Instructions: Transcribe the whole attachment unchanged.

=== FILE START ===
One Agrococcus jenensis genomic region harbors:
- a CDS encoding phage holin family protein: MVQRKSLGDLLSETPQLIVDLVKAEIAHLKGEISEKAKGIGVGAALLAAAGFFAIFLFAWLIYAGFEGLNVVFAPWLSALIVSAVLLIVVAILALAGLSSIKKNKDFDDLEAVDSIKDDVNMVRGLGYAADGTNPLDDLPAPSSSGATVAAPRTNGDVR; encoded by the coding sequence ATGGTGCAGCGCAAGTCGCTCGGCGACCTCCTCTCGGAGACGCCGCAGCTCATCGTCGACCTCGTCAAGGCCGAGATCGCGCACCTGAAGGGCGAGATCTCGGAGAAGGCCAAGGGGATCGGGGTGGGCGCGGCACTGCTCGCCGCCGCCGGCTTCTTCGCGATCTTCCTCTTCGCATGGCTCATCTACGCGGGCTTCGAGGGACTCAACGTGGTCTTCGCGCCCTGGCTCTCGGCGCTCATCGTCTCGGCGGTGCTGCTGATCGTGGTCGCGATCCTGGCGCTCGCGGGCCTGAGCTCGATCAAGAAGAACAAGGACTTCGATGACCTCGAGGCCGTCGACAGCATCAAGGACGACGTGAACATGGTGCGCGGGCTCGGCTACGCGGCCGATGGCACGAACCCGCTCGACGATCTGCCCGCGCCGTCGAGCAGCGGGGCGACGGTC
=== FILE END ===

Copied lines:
One Agrococcus jenensis genomic region harbors:
- a CDS encoding phage holin family protein: MVQRKSLGDLLSETPQLIVDLVKAEIAHLKGEISEKAKGIGVGAALLAAAGFFAIFLFAWLIYAGFEGLNVVFAPWLSALIVSAVLLIVVAILALAGLSSIKKNKDFDDLEAVDSIKDDVNMVRGLGYAADGTNPLDDLPAPSSSGATVAAPRTNGDVR; encoded by the coding sequence ATGGTGCAGCGCAAGTCGCTCGGCGACCTCCTCTCGGAGACGCCGCAGCTCATCGTCGACCTCGTCAAGGCCGAGATCGCGCACCTGAAGGGCGAGATCTCGGAGAAGGCCAAGGGGATCGGGGTGGGCGCGGCACTGCTCGCCGCCGCCGGCTTCTTCGCGATCTTCCTCTTCGCATGGCTCATCTACGCGGGCTTCGAGGGACTCAACGTGGTCTTCGCGCCCTGGCTCTCGGCGCTCATCGTCTCGGCGGTGCTGCTGATCGTGGTCGCGATCCTGGCGCTCGCGGGCCTGAGCTCGATCAAGAAGAACAAGGACTTCGATGACCTCGAGGCCGTCGACAGCATCAAGGACGACGTGAACATGGTGCGCGGGCTCGGCTACGCGGCCGATGGCACGAACCCGCTCGACGATCTGCCCGCGCCGTCGAGCAGCGGGGCGACGGTC